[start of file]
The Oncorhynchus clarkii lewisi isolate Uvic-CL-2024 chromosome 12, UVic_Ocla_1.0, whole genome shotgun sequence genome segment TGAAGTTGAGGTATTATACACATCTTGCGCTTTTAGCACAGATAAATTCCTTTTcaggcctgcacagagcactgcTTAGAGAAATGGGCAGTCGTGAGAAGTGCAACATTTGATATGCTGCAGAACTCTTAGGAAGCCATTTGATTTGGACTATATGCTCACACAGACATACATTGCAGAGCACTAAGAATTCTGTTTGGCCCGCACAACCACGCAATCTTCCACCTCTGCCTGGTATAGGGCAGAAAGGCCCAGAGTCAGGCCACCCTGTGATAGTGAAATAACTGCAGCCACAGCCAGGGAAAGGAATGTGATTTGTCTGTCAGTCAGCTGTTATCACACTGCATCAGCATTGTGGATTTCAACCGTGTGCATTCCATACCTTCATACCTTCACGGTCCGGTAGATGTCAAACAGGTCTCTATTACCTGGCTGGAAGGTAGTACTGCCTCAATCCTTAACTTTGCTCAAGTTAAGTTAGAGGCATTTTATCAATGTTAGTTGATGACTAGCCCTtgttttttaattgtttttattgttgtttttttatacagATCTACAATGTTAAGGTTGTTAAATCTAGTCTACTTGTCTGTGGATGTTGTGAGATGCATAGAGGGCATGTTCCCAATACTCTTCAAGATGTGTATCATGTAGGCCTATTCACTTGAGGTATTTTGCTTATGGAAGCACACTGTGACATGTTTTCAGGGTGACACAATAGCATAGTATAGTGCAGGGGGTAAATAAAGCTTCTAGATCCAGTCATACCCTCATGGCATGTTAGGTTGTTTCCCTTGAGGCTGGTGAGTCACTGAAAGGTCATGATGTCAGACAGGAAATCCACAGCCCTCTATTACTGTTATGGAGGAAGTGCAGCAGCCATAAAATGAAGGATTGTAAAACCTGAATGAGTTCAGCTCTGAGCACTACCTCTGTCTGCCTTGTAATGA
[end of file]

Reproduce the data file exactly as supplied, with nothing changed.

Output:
The Oncorhynchus clarkii lewisi isolate Uvic-CL-2024 chromosome 12, UVic_Ocla_1.0, whole genome shotgun sequence genome segment TGAAGTTGAGGTATTATACACATCTTGCGCTTTTAGCACAGATAAATTCCTTTTcaggcctgcacagagcactgcTTAGAGAAATGGGCAGTCGTGAGAAGTGCAACATTTGATATGCTGCAGAACTCTTAGGAAGCCATTTGATTTGGACTATATGCTCACACAGACATACATTGCAGAGCACTAAGAATTCTGTTTGGCCCGCACAACCACGCAATCTTCCACCTCTGCCTGGTATAGGGCAGAAAGGCCCAGAGTCAGGCCACCCTGTGATAGTGAAATAACTGCAGCCACAGCCAGGGAAAGGAATGTGATTTGTCTGTCAGTCAGCTGTTATCACACTGCATCAGCATTGTGGATTTCAACCGTGTGCATTCCATACCTTCATACCTTCACGGTCCGGTAGATGTCAAACAGGTCTCTATTACCTGGCTGGAAGGTAGTACTGCCTCAATCCTTAACTTTGCTCAAGTTAAGTTAGAGGCATTTTATCAATGTTAGTTGATGACTAGCCCTtgttttttaattgtttttattgttgtttttttatacagATCTACAATGTTAAGGTTGTTAAATCTAGTCTACTTGTCTGTGGATGTTGTGAGATGCATAGAGGGCATGTTCCCAATACTCTTCAAGATGTGTATCATGTAGGCCTATTCACTTGAGGTATTTTGCTTATGGAAGCACACTGTGACATGTTTTCAGGGTGACACAATAGCATAGTATAGTGCAGGGGGTAAATAAAGCTTCTAGATCCAGTCATACCCTCATGGCATGTTAGGTTGTTTCCCTTGAGGCTGGTGAGTCACTGAAAGGTCATGATGTCAGACAGGAAATCCACAGCCCTCTATTACTGTTATGGAGGAAGTGCAGCAGCCATAAAATGAAGGATTGTAAAACCTGAATGAGTTCAGCTCTGAGCACTACCTCTGTCTGCCTTGTAATGA